In a surprising piece of news, published in June, Google announced that new service trials are starting. Service, that will give a number of households around some major US cities extremely fast Internet access. Why the superlative – well the speed is expected to reach 1Gbps – yes that is one gigabit every second – speed that guarantees enough bandwidth to be able to watch 5 or more High Definition movies at the same time. And have enough left for normal speed Web Browsing.
Such access speeds pose some challenges to the provider, and these challenges can be battled only by using fiber optics reaching to every separate home. Knowing what Google’s resources are, this is not mission impossible, so results are expected by many people all around the world with big interest. The know-how gathered during the trials will be invaluable for this decade‘s internet needs – the bandwidth demands are rising by the day.
New challenges to YouTube, how will they cope with the new “Fiber” age
Youtube had been on the edge of the technology wave or almost a decade since it creation. With the high amount of competition on the market of video content servers, they cannot allow to fall back. Even before the news form Google was heard, YouTube announced new supported video formats.
After the last year introduction of Full HD support, and this years addition of 3D support for Full HD movies, a stunning new format support was announced – 4K movie format. Its resolution is almost 4 times bigger per dimension, than the Full HD’s. Such resolution will allow projection of Cinema quality content – given the fact that 25 feet is the recommended screen width for it. For example IMAX movies are projected using 2 2K projectors to achieve the 3D effect. This suggests that such content will not be suitable for the normal home use – as the 4K projector is bigger than refrigerator, and its cost is in the tens of thousands of US dollars. But such resolution may be fairly suitable for some business’s use – as video conferencing streams, or why not something like cinema on demand.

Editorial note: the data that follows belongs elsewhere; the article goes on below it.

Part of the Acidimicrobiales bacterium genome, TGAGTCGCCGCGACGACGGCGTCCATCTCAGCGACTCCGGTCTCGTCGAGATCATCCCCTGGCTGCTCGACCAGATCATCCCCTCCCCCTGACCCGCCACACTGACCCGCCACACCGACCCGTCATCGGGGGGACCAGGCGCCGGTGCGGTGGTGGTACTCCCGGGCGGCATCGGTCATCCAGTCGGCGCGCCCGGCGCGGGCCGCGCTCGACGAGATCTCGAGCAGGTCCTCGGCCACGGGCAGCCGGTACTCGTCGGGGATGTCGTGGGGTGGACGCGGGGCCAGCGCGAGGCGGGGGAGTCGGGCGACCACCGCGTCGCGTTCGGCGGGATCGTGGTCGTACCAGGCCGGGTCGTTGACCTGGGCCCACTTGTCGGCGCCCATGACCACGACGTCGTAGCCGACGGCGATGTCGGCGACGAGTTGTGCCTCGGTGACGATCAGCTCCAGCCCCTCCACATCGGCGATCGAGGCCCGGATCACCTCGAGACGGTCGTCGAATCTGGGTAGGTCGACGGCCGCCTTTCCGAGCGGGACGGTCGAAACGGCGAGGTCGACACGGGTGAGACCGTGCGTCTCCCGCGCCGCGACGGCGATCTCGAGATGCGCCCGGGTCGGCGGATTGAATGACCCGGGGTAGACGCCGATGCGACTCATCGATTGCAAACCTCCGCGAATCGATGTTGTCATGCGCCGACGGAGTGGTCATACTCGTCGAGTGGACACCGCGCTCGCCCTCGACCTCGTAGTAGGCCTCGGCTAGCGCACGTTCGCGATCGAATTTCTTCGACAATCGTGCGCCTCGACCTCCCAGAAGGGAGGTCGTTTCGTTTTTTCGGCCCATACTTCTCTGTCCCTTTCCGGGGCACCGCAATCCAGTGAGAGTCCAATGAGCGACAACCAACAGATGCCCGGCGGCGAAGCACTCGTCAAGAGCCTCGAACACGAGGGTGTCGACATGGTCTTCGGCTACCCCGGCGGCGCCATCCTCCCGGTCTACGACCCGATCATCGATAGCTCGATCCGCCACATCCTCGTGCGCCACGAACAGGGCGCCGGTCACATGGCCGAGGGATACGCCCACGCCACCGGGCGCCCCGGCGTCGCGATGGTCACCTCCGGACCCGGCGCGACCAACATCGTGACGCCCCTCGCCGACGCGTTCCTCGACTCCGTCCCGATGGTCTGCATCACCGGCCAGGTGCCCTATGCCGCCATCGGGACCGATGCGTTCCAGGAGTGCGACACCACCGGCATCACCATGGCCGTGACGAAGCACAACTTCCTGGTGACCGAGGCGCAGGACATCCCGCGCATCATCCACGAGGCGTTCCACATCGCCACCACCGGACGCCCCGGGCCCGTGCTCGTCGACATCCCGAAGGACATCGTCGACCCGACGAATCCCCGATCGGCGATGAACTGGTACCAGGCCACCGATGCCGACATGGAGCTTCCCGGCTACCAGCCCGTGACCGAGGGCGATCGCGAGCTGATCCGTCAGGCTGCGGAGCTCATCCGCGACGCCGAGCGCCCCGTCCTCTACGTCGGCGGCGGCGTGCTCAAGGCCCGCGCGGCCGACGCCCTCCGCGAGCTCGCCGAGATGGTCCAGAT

But such high resolutions for streaming content are not achievable by normal communication lines speeds of today, as the normal high speed 10MBps home connections are just barely adequate for highly compressed Full HD content.
If you do some calculations, you will reach the conclusion that 16 times bigger speed will be needed to receive the full amount of data.
When you come to think of it – it is really close to the suggested 1Gbps by Google. One begins to wonder – are these two Internet giants working in close relation with each other to boost the access bandwidths for the high speed needs of the 3D and more than Full HD content during the coming decade?